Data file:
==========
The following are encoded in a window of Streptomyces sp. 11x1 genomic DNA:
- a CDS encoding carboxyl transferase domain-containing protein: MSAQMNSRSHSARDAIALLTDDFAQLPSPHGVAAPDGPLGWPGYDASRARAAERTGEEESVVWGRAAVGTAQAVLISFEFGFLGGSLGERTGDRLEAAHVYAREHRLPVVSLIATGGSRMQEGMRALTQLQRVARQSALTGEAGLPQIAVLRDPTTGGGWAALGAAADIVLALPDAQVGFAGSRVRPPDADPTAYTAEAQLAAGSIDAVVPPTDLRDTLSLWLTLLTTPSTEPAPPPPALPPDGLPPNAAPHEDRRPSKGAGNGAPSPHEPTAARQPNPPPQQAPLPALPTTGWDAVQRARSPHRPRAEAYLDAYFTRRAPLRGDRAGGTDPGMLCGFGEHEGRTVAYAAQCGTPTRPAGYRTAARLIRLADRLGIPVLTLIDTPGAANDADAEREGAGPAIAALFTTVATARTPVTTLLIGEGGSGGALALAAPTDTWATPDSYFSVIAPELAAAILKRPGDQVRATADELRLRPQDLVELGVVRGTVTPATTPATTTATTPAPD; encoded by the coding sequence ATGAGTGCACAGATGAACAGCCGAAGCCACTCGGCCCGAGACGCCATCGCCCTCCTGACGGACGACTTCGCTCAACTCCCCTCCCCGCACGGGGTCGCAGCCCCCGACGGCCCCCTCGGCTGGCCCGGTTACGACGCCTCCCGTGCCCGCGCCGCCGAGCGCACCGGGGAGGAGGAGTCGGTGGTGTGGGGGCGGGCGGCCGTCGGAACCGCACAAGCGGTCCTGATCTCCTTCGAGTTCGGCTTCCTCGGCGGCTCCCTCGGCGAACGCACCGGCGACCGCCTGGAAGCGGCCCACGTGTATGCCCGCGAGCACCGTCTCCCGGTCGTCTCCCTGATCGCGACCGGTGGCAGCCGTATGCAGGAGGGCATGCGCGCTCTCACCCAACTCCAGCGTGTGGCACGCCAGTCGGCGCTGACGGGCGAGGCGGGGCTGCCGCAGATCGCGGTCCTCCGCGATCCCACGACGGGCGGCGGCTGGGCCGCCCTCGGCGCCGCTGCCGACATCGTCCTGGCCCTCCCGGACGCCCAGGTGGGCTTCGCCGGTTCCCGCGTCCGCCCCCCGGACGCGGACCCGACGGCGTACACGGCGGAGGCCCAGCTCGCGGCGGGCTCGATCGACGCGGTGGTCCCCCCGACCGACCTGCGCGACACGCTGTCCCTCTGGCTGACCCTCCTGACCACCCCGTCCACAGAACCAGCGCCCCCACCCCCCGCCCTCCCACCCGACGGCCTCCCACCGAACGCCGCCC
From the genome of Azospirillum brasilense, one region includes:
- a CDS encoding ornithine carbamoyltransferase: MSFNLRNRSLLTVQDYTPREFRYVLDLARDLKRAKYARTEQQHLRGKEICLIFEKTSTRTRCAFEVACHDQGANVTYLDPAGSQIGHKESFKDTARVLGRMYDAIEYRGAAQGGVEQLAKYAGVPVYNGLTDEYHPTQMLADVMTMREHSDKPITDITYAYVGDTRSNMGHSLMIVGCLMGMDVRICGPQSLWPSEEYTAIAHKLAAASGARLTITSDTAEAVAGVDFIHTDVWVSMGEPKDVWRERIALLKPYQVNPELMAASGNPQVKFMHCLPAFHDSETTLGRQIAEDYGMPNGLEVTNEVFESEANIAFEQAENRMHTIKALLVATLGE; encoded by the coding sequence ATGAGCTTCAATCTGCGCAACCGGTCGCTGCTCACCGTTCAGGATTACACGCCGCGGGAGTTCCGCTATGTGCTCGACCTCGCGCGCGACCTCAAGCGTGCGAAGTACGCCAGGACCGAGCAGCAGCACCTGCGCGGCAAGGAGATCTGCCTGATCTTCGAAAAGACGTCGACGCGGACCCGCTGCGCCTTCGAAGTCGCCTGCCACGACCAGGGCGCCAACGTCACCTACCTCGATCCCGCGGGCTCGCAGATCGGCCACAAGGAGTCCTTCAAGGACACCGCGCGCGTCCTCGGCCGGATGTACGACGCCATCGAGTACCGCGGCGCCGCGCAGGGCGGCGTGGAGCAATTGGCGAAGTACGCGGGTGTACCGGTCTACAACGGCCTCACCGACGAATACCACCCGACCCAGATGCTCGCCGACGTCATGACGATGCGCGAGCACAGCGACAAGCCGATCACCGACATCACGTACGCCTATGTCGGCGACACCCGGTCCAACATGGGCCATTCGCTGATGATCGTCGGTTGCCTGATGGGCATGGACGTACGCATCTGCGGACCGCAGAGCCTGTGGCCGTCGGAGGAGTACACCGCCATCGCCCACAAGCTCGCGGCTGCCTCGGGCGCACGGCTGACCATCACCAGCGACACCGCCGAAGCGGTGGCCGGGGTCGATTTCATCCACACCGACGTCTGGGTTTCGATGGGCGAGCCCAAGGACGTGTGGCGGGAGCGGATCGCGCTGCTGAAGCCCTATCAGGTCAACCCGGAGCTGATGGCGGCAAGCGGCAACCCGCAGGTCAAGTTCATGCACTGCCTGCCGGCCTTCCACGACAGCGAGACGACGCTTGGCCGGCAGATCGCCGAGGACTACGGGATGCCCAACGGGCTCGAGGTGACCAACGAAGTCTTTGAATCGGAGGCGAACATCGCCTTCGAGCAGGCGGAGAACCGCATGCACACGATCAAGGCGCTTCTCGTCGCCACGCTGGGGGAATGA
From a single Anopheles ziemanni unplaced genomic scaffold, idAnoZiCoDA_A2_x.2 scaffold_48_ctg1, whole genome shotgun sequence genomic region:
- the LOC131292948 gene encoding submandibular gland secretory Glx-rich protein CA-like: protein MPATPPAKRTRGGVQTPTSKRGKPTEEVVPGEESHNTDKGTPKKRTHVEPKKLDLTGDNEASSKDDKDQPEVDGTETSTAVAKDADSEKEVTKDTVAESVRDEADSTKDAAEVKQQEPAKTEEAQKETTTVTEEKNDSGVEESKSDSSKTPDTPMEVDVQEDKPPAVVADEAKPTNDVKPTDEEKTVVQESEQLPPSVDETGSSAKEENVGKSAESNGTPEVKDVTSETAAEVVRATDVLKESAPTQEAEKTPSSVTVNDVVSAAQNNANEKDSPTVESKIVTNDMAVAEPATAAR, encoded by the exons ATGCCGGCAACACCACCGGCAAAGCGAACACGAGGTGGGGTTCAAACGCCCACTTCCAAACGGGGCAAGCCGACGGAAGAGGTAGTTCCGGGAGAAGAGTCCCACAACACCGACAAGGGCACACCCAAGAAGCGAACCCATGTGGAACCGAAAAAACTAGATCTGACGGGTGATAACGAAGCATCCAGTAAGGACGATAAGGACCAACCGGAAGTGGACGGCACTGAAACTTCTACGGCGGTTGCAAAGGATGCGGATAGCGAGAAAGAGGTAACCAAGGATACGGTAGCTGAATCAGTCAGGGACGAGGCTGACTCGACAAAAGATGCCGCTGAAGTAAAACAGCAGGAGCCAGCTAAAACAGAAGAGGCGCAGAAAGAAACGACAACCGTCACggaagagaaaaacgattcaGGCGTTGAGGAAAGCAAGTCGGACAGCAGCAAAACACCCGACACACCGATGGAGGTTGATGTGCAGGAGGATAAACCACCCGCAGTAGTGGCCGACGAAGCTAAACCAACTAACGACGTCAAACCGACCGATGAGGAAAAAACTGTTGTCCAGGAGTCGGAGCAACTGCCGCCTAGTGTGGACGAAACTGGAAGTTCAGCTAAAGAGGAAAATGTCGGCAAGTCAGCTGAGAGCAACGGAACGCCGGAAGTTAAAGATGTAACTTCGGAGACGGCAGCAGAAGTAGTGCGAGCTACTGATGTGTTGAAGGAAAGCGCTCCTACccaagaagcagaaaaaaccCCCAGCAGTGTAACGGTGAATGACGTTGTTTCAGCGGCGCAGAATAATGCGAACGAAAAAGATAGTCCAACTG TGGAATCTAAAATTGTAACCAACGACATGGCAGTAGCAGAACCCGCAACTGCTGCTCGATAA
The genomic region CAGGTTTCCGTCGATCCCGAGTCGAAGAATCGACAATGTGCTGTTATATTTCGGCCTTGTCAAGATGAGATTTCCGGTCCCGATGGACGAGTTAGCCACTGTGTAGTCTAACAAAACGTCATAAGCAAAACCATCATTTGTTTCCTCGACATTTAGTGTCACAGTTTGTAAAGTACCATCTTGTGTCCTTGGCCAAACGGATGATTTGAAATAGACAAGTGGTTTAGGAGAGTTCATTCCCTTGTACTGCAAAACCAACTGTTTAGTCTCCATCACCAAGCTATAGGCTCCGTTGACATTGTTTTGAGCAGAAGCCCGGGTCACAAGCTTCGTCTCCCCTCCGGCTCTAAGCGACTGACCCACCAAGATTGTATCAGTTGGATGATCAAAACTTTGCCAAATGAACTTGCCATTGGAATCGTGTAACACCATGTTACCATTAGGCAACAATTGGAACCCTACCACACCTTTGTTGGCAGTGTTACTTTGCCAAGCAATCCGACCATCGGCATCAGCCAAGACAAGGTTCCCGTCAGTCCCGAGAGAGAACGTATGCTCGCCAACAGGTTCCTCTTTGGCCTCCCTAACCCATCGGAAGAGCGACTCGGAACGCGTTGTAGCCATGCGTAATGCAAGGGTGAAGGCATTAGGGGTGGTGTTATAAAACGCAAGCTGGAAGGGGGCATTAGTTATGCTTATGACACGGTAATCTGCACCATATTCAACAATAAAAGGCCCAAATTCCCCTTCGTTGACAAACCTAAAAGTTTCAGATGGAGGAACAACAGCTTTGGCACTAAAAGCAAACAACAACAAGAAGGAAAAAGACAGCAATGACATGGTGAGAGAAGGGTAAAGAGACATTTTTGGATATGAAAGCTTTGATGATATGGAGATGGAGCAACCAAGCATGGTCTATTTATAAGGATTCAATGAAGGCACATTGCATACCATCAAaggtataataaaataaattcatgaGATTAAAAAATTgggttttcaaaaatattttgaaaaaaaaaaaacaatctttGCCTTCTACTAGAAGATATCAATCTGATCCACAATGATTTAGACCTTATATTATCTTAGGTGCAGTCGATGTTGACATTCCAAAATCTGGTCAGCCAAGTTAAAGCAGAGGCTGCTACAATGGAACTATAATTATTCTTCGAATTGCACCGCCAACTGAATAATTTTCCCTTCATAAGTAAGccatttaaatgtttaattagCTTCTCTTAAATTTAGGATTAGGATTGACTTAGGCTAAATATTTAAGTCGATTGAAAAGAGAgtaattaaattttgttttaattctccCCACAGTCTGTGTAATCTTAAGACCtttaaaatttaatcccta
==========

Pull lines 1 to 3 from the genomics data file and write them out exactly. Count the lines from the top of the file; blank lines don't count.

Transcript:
The following are encoded in a window of Streptomyces sp. 11x1 genomic DNA:
- a CDS encoding carboxyl transferase domain-containing protein: MSAQMNSRSHSARDAIALLTDDFAQLPSPHGVAAPDGPLGWPGYDASRARAAERTGEEESVVWGRAAVGTAQAVLISFEFGFLGGSLGERTGDRLEAAHVYAREHRLPVVSLIATGGSRMQEGMRALTQLQRVARQSALTGEAGLPQIAVLRDPTTGGGWAALGAAADIVLALPDAQVGFAGSRVRPPDADPTAYTAEAQLAAGSIDAVVPPTDLRDTLSLWLTLLTTPSTEPAPPPPALPPDGLPPNAAPHEDRRPSKGAGNGAPSPHEPTAARQPNPPPQQAPLPALPTTGWDAVQRARSPHRPRAEAYLDAYFTRRAPLRGDRAGGTDPGMLCGFGEHEGRTVAYAAQCGTPTRPAGYRTAARLIRLADRLGIPVLTLIDTPGAANDADAEREGAGPAIAALFTTVATARTPVTTLLIGEGGSGGALALAAPTDTWATPDSYFSVIAPELAAAILKRPGDQVRATADELRLRPQDLVELGVVRGTVTPATTPATTTATTPAPD; encoded by the coding sequence ATGAGTGCACAGATGAACAGCCGAAGCCACTCGGCCCGAGACGCCATCGCCCTCCTGACGGACGACTTCGCTCAACTCCCCTCCCCGCACGGGGTCGCAGCCCCCGACGGCCCCCTCGGCTGGCCCGGTTACGACGCCTCCCGTGCCCGCGCCGCCGAGCGCACCGGGGAGGAGGAGTCGGTGGTGTGGGGGCGGGCGGCCGTCGGAACCGCACAAGCGGTCCTGATCTCCTTCGAGTTCGGCTTCCTCGGCGGCTCCCTCGGCGAACGCACCGGCGACCGCCTGGAAGCGGCCCACGTGTATGCCCGCGAGCACCGTCTCCCGGTCGTCTCCCTGATCGCGACCGGTGGCAGCCGTATGCAGGAGGGCATGCGCGCTCTCACCCAACTCCAGCGTGTGGCACGCCAGTCGGCGCTGACGGGCGAGGCGGGGCTGCCGCAGATCGCGGTCCTCCGCGATCCCACGACGGGCGGCGGCTGGGCCGCCCTCGGCGCCGCTGCCGACATCGTCCTGGCCCTCCCGGACGCCCAGGTGGGCTTCGCCGGTTCCCGCGTCCGCCCCCCGGACGCGGACCCGACGGCGTACACGGCGGAGGCCCAGCTCGCGGCGGGCTCGATCGACGCGGTGGTCCCCCCGACCGACCTGCGCGACACGCTGTCCCTCTGGCTGACCCTCCTGACCACCCCGTCCACAGAACCAGCGCCCCCACCCCCCGCCCTCCCACCCGACGGCCTCCCACCGAACGCCGCCC
From the genome of Azospirillum brasilense, one region includes: